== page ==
Monday 14 August 1995 (Snippet from the Daily
Beauty and some not so lovely beasties
invade tropical Britain
By Roger Highfield, Science Editor
Spiders:A black and brown spider, Steatoda noblis,
that has repeatedly over the past century been introduced
from the Canary Islands with bananas is likely to thrive
in these warmer conditions, said Ian Burgess, deputy
director of the Medical Entomology Centre in Cambridge.
"Generally speaking they are only found around
buildings where they can stay relatively warm in the
winter." But the spider has bred successfully in
Britain in recent years.
Another newcomer that is spreading is the Wasp Spider,
Argiope bruennichi, so named for its yellow stripes. The
creature has become established along the coast from
Dorset to Sussex, after moving in from the south of
France, said Paul Hillyard, the NHM's spider expert.
"They are quite a nice addition to our fauna,"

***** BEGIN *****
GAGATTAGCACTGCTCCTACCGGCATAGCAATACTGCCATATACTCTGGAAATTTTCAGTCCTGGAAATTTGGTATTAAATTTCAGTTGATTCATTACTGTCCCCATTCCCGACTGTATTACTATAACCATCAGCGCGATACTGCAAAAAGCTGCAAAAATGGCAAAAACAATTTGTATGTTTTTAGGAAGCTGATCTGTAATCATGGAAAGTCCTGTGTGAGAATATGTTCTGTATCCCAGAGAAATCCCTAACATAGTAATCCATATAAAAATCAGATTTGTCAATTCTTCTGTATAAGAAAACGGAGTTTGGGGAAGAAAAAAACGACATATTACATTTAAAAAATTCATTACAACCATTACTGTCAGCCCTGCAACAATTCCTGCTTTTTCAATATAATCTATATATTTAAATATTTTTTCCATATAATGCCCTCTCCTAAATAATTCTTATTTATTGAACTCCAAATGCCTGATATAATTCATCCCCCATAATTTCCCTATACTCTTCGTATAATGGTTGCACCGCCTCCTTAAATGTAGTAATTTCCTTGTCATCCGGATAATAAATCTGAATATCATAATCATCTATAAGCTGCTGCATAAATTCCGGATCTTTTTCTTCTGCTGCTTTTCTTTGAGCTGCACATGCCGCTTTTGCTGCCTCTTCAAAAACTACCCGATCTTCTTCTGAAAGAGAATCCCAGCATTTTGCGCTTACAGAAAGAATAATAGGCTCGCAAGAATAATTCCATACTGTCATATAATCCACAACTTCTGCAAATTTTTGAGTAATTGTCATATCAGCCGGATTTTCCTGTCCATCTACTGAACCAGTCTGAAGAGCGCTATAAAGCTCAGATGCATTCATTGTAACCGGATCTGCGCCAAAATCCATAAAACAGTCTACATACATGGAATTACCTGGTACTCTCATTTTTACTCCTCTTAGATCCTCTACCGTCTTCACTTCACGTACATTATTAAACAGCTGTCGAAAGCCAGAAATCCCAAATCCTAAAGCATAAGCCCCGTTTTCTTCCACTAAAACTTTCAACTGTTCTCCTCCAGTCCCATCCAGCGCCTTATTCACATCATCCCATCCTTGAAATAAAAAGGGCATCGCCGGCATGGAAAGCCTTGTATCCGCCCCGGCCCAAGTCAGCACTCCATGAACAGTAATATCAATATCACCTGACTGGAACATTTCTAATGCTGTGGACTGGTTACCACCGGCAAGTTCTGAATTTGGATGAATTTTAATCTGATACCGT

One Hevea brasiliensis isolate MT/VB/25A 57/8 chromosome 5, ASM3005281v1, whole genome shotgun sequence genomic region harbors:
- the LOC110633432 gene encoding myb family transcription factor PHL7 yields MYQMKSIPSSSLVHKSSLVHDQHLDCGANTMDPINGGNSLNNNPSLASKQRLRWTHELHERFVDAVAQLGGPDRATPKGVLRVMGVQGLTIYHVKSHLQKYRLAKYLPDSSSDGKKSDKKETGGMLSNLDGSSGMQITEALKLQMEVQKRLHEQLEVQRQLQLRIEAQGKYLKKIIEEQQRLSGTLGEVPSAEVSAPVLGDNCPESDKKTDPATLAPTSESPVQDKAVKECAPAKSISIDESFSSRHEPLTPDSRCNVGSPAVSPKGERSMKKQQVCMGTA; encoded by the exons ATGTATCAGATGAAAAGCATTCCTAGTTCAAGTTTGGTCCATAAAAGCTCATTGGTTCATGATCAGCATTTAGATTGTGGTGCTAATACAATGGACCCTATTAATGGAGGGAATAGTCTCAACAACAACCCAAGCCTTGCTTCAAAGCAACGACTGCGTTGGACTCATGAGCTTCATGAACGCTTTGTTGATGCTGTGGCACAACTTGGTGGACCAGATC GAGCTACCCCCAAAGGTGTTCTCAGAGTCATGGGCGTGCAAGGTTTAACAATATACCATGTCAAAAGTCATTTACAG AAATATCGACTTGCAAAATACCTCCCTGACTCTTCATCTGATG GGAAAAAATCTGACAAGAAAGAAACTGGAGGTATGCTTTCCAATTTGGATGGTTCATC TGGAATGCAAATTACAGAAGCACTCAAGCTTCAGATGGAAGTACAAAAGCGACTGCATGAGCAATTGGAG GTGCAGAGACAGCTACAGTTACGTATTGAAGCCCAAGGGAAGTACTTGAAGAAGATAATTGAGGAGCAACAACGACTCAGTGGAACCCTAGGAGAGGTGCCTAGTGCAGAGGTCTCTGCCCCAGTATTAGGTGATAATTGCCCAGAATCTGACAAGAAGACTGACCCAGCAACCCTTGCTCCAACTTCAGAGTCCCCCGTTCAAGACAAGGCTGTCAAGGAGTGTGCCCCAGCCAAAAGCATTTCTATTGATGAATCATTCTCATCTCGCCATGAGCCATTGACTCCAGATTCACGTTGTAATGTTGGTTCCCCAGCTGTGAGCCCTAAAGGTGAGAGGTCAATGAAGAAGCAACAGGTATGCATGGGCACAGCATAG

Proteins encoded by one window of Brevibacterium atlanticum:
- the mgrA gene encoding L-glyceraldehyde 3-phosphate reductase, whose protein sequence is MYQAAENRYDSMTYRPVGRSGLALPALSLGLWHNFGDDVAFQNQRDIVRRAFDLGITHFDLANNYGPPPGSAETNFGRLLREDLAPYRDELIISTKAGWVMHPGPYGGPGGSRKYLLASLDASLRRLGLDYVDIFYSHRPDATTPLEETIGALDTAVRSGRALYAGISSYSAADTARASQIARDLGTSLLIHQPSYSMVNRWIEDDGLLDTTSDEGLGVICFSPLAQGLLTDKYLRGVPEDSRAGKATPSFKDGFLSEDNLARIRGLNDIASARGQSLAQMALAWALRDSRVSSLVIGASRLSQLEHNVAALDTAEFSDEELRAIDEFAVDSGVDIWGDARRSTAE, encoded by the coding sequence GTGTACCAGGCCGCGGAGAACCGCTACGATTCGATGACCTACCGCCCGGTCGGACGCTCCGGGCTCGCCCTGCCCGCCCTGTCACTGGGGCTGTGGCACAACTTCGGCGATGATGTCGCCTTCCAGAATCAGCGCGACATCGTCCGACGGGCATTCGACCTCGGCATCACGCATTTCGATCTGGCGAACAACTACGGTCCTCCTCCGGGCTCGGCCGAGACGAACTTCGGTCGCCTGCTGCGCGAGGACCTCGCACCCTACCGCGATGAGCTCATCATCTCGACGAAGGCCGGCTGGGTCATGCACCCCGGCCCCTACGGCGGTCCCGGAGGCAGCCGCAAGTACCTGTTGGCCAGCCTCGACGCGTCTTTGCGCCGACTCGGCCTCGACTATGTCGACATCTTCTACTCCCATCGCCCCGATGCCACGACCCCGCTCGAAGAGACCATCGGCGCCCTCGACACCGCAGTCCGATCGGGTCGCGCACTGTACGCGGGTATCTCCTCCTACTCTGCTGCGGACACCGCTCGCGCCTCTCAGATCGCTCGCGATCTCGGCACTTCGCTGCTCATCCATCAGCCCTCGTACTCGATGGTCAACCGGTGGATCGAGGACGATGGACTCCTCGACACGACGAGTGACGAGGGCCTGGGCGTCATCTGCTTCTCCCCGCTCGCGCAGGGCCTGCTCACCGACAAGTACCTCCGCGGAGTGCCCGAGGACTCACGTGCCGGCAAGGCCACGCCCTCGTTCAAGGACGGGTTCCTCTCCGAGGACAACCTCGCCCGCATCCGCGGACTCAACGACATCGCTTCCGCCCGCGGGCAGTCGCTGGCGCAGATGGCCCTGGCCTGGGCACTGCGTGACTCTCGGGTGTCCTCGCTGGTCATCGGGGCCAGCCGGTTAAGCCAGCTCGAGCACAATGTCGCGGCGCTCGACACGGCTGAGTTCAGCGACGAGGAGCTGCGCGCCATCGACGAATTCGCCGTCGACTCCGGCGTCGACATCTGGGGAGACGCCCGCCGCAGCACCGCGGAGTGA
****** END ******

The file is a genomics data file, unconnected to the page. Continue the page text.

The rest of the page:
Scorpions: The southern European scorpion, Euscorpius
flavicaudis, probably arrived in imported food and is now
making a home in southern England. British colonies occur
in the most unlikely places, ranging from Ongar
Underground station to Pinner, Colchester, Harwich,
greenhouses across north London and Sheerness in Kent,
where there is a colony of 1,000.
The warmer the weather, the more males seek sex and the
more offspring that survive. The brown-yellow creature
grows to about one inch, but it is unlikely to deliver
much of a sting, said Mr Burgess. "It is a delicate,
fragile little beastie."